Often times many people think that simply “closing (winning) the deal” is the hard part, but on the path to sales success, you still have more ahead of you. At this point, you have chased the prospect, qualified them, pitched numerous times, sent over a proposal, answered follow up questions, negotiated the deal and then been awarded the signed contract.
“Closing the deal” is not the last stage of sales! Next comes account management where “good account management skills will set you apart from competitors and keep your clients happy. There’s also maintenance, continuous expectation setting, quarterbacking the account through fulfillment of the deal and setting the stage for possible up-sell opportunities.
As an example, here’s a situation where even after being awarded the contract, there was still a considerable amount of work left to do.
Closing the Deal
We closed a significant and high profile deal for a client with a large gold company, great you say – time to celebrate – it is won and done! Wrong, although it took 10 person days to win the deal between prospecting, qualifying, proposing and closing the deal, it has taken another five days to help manage the nuances and follow up meetings where details are continuously massaged out and another three to five days will have to be further invested to finalize the details, complete a site visit, and this doesn’t include the ongoing up-sell work and account relationship that will be needed. I would estimate this ongoing work to be about one day per month. So, based on these numbers, winning the deal only comprises 40% of the work in the first 12 months of the relationship. The majority of the work as you can see is post “winning” the deal.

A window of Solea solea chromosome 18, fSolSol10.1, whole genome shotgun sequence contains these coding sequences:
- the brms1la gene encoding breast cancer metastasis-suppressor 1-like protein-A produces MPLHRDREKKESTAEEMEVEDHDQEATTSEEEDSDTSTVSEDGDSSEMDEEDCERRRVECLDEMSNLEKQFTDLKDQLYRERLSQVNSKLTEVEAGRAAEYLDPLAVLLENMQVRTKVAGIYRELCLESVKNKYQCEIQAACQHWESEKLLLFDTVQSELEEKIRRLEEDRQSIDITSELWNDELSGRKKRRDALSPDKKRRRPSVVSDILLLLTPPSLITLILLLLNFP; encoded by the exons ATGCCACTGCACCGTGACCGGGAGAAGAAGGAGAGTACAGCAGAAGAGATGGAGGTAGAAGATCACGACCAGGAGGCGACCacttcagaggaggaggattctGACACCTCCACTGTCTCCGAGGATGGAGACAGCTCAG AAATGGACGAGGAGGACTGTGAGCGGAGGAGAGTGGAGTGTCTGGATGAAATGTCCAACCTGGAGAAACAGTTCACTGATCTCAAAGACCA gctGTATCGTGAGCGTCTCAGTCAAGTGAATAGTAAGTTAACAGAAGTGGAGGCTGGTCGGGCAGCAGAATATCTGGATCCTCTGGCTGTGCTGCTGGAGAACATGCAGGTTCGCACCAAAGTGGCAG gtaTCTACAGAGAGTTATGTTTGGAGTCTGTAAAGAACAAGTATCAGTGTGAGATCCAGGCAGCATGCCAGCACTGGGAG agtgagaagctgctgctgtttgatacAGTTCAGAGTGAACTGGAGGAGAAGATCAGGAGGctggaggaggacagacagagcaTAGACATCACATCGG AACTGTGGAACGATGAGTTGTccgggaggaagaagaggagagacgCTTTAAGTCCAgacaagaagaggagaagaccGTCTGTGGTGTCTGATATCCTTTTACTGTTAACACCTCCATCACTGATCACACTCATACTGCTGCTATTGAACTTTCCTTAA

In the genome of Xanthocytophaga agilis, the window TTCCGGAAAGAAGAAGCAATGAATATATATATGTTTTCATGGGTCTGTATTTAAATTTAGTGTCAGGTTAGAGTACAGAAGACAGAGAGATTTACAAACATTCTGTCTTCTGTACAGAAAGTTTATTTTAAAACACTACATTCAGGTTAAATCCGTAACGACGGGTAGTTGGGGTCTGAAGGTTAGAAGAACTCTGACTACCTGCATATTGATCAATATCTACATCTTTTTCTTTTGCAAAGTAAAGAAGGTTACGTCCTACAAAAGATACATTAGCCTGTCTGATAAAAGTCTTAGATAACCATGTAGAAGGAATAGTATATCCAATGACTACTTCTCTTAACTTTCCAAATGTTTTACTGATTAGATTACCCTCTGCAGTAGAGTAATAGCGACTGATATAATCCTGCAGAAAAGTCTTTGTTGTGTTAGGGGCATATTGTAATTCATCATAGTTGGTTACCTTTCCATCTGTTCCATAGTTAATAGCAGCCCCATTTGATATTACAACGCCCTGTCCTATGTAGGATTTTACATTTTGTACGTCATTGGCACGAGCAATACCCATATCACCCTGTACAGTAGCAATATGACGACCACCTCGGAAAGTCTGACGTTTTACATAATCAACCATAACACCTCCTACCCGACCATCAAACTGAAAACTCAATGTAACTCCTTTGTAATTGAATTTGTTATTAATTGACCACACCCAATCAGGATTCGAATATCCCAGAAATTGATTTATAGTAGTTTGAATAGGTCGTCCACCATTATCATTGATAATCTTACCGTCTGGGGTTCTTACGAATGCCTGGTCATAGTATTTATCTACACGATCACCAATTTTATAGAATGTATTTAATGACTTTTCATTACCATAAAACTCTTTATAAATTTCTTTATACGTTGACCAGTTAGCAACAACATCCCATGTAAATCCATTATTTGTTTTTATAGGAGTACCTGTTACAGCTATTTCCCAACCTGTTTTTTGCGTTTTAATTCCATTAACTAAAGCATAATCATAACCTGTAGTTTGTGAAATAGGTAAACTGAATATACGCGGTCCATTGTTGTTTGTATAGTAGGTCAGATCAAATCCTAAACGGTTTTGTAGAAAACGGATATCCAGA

The Larger the Deal, The More Work
Often times in bigger deals you will run into an intensive procurement process, legislative delay or headaches and a considerable amount of out of scope work that creeps in. Take heed, this is normal and happens to all of us but it definitely adds to the work load.
The Deal is Never Done
It is important as a sales person and sales manager to remember that the deal is never done. Don’t get complacent – keep digging, keep building barriers to entry to keep your competitors out, keep working to be a valuable component of the customer’s team – providing value continuously. Be a source of information and centralization (large companies are often decentralized and people/divisions don’t speak to each other – you can help with this).
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